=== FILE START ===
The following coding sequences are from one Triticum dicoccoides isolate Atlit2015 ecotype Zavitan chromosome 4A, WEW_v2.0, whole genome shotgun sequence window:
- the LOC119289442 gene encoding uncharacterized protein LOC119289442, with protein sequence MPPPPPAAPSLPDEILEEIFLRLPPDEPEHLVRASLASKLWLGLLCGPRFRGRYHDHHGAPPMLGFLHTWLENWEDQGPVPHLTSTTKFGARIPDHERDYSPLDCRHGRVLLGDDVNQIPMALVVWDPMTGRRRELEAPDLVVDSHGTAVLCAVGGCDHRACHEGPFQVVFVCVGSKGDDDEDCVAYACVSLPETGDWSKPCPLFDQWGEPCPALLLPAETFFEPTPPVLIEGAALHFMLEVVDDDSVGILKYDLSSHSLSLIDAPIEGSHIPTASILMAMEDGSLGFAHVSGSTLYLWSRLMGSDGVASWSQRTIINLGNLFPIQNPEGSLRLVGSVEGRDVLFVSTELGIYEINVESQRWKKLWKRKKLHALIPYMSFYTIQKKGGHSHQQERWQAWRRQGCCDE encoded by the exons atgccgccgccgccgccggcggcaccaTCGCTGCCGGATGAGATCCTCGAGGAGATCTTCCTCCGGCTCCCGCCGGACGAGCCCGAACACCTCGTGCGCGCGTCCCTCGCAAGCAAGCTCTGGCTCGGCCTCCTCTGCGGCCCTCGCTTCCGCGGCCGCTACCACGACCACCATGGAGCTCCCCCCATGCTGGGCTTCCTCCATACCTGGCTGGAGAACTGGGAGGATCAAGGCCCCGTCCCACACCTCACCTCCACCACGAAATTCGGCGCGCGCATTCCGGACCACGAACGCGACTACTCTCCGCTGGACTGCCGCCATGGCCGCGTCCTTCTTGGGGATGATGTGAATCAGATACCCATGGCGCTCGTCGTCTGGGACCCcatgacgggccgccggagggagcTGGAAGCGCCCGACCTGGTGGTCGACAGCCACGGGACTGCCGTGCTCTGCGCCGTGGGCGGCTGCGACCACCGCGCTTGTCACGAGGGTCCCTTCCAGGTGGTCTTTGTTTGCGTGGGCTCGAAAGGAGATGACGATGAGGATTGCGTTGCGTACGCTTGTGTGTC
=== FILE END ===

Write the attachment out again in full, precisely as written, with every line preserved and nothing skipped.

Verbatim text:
The following coding sequences are from one Triticum dicoccoides isolate Atlit2015 ecotype Zavitan chromosome 4A, WEW_v2.0, whole genome shotgun sequence window:
- the LOC119289442 gene encoding uncharacterized protein LOC119289442, with protein sequence MPPPPPAAPSLPDEILEEIFLRLPPDEPEHLVRASLASKLWLGLLCGPRFRGRYHDHHGAPPMLGFLHTWLENWEDQGPVPHLTSTTKFGARIPDHERDYSPLDCRHGRVLLGDDVNQIPMALVVWDPMTGRRRELEAPDLVVDSHGTAVLCAVGGCDHRACHEGPFQVVFVCVGSKGDDDEDCVAYACVSLPETGDWSKPCPLFDQWGEPCPALLLPAETFFEPTPPVLIEGAALHFMLEVVDDDSVGILKYDLSSHSLSLIDAPIEGSHIPTASILMAMEDGSLGFAHVSGSTLYLWSRLMGSDGVASWSQRTIINLGNLFPIQNPEGSLRLVGSVEGRDVLFVSTELGIYEINVESQRWKKLWKRKKLHALIPYMSFYTIQKKGGHSHQQERWQAWRRQGCCDE encoded by the exons atgccgccgccgccgccggcggcaccaTCGCTGCCGGATGAGATCCTCGAGGAGATCTTCCTCCGGCTCCCGCCGGACGAGCCCGAACACCTCGTGCGCGCGTCCCTCGCAAGCAAGCTCTGGCTCGGCCTCCTCTGCGGCCCTCGCTTCCGCGGCCGCTACCACGACCACCATGGAGCTCCCCCCATGCTGGGCTTCCTCCATACCTGGCTGGAGAACTGGGAGGATCAAGGCCCCGTCCCACACCTCACCTCCACCACGAAATTCGGCGCGCGCATTCCGGACCACGAACGCGACTACTCTCCGCTGGACTGCCGCCATGGCCGCGTCCTTCTTGGGGATGATGTGAATCAGATACCCATGGCGCTCGTCGTCTGGGACCCcatgacgggccgccggagggagcTGGAAGCGCCCGACCTGGTGGTCGACAGCCACGGGACTGCCGTGCTCTGCGCCGTGGGCGGCTGCGACCACCGCGCTTGTCACGAGGGTCCCTTCCAGGTGGTCTTTGTTTGCGTGGGCTCGAAAGGAGATGACGATGAGGATTGCGTTGCGTACGCTTGTGTGTC